(The Center Square) – A University of Missouri researcher is working to preserve soil in farm fields, resulting in more stable grocery and agriculture prices.
Rob Myers, director of the university’s Center for Regenerative Agriculture, received a $10 million grant from the U.S. Department of Agriculture’s National Institute of Food and Agriculture, the largest amount ever received by the university from the institute.
The project aims to double the number of fields growing cover crops to 40 million in seven years. Farmers from Maryland to Oregon and from Minnesota to Texas will be introduced to planting various crops to protect and improve the soil when other crops aren’t being grown.“You may not notice it as much until spring when it starts to green up, but we hope to see more of those fields in the future because that will be better for our soils and our overall food system,” Myers said in an interview with The Center Square.
In Missouri, cereal rye, clover and legumes are often planted immediately after fall crops are harvested and then harvested before spring planting.
“It’s covering the soil during those times of year when our summer crops aren’t growing,” Myers said. “So if you think of our soybeans and corn, they’re only out there for the summer and then we have seven to eight months of the year when there’s nothing growing. So we use these cover crops to protect and improve the health of the soil from fall to spring.”
Currently, 10% of Missouri’s 10 million acres of farm fields grow cover crops.
Myers will be collaborating with 14 university faculty, 38 scientists throughout the nation, 12 universities and 17 states. Three seed companies will be involved along with the American Seed Trade Association, three USDA research locations and three USDA Natural Resources Conservation Service Plant Materials Centers.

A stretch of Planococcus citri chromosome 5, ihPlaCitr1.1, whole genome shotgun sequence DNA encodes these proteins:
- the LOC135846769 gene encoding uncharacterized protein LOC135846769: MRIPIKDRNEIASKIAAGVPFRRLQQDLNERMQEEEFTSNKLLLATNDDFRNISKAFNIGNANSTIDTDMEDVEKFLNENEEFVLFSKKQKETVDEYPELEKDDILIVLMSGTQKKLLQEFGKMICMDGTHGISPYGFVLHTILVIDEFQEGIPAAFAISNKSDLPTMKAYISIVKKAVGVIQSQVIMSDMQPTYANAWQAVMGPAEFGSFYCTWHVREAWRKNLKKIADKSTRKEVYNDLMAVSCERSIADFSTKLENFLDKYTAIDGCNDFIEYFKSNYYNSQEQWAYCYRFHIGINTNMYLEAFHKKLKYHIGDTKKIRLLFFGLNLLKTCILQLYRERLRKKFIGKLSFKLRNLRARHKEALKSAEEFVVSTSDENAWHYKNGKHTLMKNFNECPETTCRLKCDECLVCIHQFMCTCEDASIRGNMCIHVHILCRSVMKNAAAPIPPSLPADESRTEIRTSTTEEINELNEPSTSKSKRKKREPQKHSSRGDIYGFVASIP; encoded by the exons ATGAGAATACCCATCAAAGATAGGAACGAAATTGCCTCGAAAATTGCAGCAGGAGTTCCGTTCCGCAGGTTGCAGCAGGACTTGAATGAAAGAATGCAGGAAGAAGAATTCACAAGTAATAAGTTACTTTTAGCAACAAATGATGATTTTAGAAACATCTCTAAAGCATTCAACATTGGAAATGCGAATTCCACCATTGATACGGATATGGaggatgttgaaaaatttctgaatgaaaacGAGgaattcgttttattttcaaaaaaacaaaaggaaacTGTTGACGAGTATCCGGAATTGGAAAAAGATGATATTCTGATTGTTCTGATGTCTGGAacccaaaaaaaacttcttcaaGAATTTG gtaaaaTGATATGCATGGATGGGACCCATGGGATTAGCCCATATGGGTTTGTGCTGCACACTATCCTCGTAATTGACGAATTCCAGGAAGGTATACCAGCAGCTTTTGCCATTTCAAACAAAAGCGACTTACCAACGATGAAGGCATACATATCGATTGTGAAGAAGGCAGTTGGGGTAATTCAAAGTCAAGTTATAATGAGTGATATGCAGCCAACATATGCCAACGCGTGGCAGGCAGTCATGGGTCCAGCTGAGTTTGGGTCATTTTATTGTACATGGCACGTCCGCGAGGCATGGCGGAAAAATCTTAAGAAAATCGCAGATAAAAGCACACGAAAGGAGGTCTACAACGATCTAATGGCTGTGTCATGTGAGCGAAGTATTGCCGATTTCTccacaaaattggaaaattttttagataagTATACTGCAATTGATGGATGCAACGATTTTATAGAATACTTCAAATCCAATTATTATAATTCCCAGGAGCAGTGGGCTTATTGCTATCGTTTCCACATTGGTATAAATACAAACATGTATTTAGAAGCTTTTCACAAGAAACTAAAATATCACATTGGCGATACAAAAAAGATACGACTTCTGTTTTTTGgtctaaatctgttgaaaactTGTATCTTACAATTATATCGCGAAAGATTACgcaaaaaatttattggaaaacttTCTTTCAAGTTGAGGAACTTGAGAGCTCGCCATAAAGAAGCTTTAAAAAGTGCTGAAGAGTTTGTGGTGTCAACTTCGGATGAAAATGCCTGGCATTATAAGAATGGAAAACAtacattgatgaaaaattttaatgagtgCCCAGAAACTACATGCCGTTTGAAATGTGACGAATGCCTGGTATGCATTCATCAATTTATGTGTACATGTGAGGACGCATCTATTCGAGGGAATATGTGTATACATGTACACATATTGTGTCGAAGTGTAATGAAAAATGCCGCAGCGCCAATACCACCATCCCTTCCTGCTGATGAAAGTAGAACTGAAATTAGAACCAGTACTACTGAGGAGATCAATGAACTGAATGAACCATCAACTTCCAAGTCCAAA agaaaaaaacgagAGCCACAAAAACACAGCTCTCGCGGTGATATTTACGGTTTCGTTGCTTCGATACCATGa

“I think the big reason to do this for society as a whole is that it’s making our food system more resilient,” Myers said. “So if we have a bad drought like we had last summer in Missouri or in 2019 when we had really wet weather, it helps make our fields perform better and keep the crop yields up. It will make the soil more resilient and that’s something that will help keep our groceries more affordable.”Last year, Myers received a $25 million USDA grant, the largest ever awarded to a faculty member, to help Missouri farmers adopt climate-smart practices.
The amount of seed to grow cover crops will need to double during the project, along with distribution to farmers. The project will help educate farmers on new varieties of cover crops and determine which crops are best for various regions of the country by examining geography, weather conditions and soil types.
“Just in the last two years, we’ve seen big food and agriculture companies encouraging farmers to plant cover crops,” Myers said. “Cover crop acres are increasing on farms, but there’s a lack of seed for farmers to be able to use. So this project also is about helping to produce more seed for planting.”